" N. B. The men who heave the gun for pointing are to stand between the ship's side and their crows or handspecs, to escape the injury they might otherwise receive from their being struck against them, or splintered by a shot; and the man who attends the captain with a match is to bring it at the word, " Point your guns," and kneeling upon one knee opposite the train-truck of the carriage, and at such a distance as to be able to touch the priming, is to turn his head from the gun, and keep blowing gently upon the lighted match to keep it clear from ashes. And as the missing of an enemy in action, by neglect or want of coolness, is most inexcusable, it is particularly recommended to have the people thoroughly instructed in pointing well, and taught to know the ill consequences of not taking proper means to hit their mark; wherefore they should be made to elevate
their guns to the utmost nicety, and then to point with the same exactness and having caught the object through the upper-sight, at the word,

8th. Fire.
" The match is instantly to be put to the bruised part of the priming; and when the gun is discharged the vent is to be closed, in order to smother any spark of fire that may remain in the chamber of the gun; and the man who spunges is immediately to place himself by the muzzle of the gun in readiness, when, at the next word,

9th. Spunge your gun.
"The spunge is to be rammed down to the bottom of the chamber, and then twisted round, to extinguish effectually any remains of fire; and when drawn out, to be struck against the out-side of the muzzle, to shake off any sparks or scraps of the cartridge that may have come out with it; and next it's end is to be shifted ready for loading; and while this is doing, the man appointed to provide a cartridge is to go to the box, and by the time the spunge is out of the gun, he is to have it ready; and at the word,

10th. Load with cartridge.
The cartridge (with the bottom end first, seam-downwards, and a wad after it) is to be put into the gun, and thrust a little way within the mouth, when the rammer is to be entered; the cartridge is then to be forcibly rammed down, and the captain at the same time is to keep his priming-wire in the vent, and, feeling the cartridge, is to give the word home, when the rammer is to be drawn, and not before. While this is doing, the man appointed to provide a shot is to provide one (or two, according to the order at that time) ready at the muzzle, with a wad like-wise, and when the rammer is drawn, at the word,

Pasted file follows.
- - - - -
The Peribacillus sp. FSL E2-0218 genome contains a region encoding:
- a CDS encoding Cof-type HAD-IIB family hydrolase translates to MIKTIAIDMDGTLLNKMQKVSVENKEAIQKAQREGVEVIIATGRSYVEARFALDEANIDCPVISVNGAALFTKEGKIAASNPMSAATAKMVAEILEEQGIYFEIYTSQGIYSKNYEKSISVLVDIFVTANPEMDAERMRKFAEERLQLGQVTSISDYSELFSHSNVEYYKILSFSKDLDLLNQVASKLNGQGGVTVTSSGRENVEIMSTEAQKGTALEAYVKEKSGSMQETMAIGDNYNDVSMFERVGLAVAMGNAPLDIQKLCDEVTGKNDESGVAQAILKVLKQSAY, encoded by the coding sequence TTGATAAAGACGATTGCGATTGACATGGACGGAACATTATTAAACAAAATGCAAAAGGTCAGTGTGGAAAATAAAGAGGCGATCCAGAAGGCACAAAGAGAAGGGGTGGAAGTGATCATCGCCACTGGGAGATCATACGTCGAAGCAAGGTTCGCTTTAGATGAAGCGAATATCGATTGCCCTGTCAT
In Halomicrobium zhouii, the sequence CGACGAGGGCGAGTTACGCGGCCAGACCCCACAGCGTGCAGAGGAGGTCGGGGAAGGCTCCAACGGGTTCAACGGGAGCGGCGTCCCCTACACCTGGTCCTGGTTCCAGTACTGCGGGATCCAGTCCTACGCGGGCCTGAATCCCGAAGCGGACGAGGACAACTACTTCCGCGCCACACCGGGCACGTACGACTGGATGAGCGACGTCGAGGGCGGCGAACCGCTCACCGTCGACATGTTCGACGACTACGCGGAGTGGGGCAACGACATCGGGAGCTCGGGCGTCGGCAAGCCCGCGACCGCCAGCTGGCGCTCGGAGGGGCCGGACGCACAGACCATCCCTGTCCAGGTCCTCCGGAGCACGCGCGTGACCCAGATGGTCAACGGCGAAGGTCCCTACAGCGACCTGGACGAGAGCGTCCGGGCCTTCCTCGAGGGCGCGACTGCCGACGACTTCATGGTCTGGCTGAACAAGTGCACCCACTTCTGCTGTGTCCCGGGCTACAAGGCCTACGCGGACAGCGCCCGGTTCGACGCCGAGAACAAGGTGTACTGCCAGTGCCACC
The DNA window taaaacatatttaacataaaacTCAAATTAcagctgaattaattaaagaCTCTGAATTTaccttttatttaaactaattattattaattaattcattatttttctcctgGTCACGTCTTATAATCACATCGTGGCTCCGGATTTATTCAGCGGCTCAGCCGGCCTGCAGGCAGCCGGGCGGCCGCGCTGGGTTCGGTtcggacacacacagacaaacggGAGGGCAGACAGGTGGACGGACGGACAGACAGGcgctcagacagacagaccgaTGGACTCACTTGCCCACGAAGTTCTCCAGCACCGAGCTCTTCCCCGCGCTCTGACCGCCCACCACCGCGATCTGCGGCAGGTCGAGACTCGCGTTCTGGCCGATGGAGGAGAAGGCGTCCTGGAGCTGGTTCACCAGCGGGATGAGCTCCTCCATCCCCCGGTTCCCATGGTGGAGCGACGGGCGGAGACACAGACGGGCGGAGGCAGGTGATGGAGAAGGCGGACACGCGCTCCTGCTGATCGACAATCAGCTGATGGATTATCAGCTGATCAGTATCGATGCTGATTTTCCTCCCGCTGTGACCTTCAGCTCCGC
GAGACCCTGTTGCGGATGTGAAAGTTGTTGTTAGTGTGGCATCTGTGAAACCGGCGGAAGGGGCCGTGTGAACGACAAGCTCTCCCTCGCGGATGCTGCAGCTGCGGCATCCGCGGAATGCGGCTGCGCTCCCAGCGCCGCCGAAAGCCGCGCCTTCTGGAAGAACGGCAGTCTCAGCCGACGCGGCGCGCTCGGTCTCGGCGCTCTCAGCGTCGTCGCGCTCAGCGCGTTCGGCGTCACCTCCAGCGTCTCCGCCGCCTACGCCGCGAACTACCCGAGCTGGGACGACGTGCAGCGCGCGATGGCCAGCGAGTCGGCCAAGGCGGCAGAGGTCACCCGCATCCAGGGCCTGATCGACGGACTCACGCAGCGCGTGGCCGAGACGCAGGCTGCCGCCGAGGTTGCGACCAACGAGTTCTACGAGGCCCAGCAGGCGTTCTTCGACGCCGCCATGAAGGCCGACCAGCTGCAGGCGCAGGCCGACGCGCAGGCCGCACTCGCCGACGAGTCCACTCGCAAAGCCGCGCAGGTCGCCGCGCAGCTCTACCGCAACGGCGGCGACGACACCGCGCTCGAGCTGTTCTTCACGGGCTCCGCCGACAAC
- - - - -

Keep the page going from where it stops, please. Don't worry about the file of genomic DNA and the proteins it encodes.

11th. Shot your guns.
"The shot and wad upon it are to be put into the gun, and thrust a little way down, when the rammer is to be entered as before. The shot and wad are to be rammed down to the cartridge, and there have a couple of forcible strokes, when the rammer is to be drawn, and laid out of the way of the guns and tackles, if the exercise or action is continued; but if it is over, the spunge is to be secured in the place it is at all times kept in.

13th. Put in your tompions.
"The tompions to be put into the muzzle of the cannon.

14th. House your guns.
"The seizing is to be put on again upon the clinched end of the breeching, leaving it no slacker than to admit of the guns being housed with ease. The quoin is to be taken from under the breech of the gun, and the bed, still resting upon the bolt, within the carriage, thrust under, till the foot of it falls off the axle-tree, leaving it to rest upon the end which projects out from the foot. The metal is to be set down upon this. The gun is to be placed exactly square, and the muzzle is to be close to the wood, in it's proper place for passing the muzzle lashings. See CANNON, and fig. 19, plate VII.

14th. Secure your guns.
"The muzzle lashings must first be made secure, and then with one tackle (having all it's parts equally taught with the breeching) the gun is to be lashed. The other tackle is to be bowsed taught, and by itself made fast, that it may be ready to cast off for lashing a second breeching.
"N.B. Care must be taken to hook the first tackle to the upper bolt of the carriage, that it may not otherwise obstruct the reeving of the second breeching, and to give the greater length to the end part of the fall.
No pains must be spared in bowsing the lashing very taught, that the gun may have the least play that is possible, as their being loose may be productive of very dangerous consequences.


EXERCISE to EYES of a ship

"The quoin, crow, and handspec, are to be put under the gun, the powder-horn hung up in it's place, &c.
"Being engaged at any time when there is a large swell, a rough sea, or in squally weather, &c. as the ship may be liable to be suddenly much heeled, the port-tackle fall is ro be kept clear, and (whenever the working of the gun will admit of it) the man charged with that office is to keep it in his hand; at the same time the muzzle lashing is to be kept fast to the ring of the port, and being hauled taught, is to be fastened to the eye-bolt over the port-hole, so as to be out of the gun's way in firing, in order to haul it in at any time of danger.
"This precaution is not to be omitted, when engaging to the windward, any more than when to the leeward, those situations being very subject to alter at too short a warning.
"A train-tackle is always to be made use of with the lee-guns, and the man stationed to attend it is to be very careful in preventing the gun's running out at an improper time."
EXERCISE may also be applied with propriety to the forming our fleets into orders of sailing, lines of battle, &c. an art which the French have termed evolutions, or tactiques. In this sense exercise may be defined, the execution of the movements which the different orders and dispositions of fleets occasionally require, and which the several ships are directed to perform by means of signals.

 

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Edited by dafi